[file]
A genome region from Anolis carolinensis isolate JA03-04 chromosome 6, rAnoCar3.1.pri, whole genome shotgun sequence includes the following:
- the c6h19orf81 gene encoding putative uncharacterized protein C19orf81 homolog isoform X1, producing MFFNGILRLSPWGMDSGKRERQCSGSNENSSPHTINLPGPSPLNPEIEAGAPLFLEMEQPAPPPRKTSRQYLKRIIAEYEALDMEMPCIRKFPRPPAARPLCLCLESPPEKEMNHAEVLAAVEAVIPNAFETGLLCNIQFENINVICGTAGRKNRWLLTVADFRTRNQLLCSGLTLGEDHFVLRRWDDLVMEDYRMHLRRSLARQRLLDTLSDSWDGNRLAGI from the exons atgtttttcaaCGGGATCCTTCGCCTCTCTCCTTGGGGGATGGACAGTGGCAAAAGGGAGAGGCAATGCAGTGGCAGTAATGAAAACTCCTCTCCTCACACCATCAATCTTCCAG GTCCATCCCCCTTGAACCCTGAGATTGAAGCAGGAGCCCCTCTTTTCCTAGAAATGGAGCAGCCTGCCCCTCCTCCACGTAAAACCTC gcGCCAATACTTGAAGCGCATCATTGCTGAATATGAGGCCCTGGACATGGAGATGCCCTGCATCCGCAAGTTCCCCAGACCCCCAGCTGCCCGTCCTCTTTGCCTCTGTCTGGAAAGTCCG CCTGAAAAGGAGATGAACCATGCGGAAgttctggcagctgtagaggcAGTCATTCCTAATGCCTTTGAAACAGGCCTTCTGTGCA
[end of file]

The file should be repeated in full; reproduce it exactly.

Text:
A genome region from Anolis carolinensis isolate JA03-04 chromosome 6, rAnoCar3.1.pri, whole genome shotgun sequence includes the following:
- the c6h19orf81 gene encoding putative uncharacterized protein C19orf81 homolog isoform X1, producing MFFNGILRLSPWGMDSGKRERQCSGSNENSSPHTINLPGPSPLNPEIEAGAPLFLEMEQPAPPPRKTSRQYLKRIIAEYEALDMEMPCIRKFPRPPAARPLCLCLESPPEKEMNHAEVLAAVEAVIPNAFETGLLCNIQFENINVICGTAGRKNRWLLTVADFRTRNQLLCSGLTLGEDHFVLRRWDDLVMEDYRMHLRRSLARQRLLDTLSDSWDGNRLAGI from the exons atgtttttcaaCGGGATCCTTCGCCTCTCTCCTTGGGGGATGGACAGTGGCAAAAGGGAGAGGCAATGCAGTGGCAGTAATGAAAACTCCTCTCCTCACACCATCAATCTTCCAG GTCCATCCCCCTTGAACCCTGAGATTGAAGCAGGAGCCCCTCTTTTCCTAGAAATGGAGCAGCCTGCCCCTCCTCCACGTAAAACCTC gcGCCAATACTTGAAGCGCATCATTGCTGAATATGAGGCCCTGGACATGGAGATGCCCTGCATCCGCAAGTTCCCCAGACCCCCAGCTGCCCGTCCTCTTTGCCTCTGTCTGGAAAGTCCG CCTGAAAAGGAGATGAACCATGCGGAAgttctggcagctgtagaggcAGTCATTCCTAATGCCTTTGAAACAGGCCTTCTGTGCA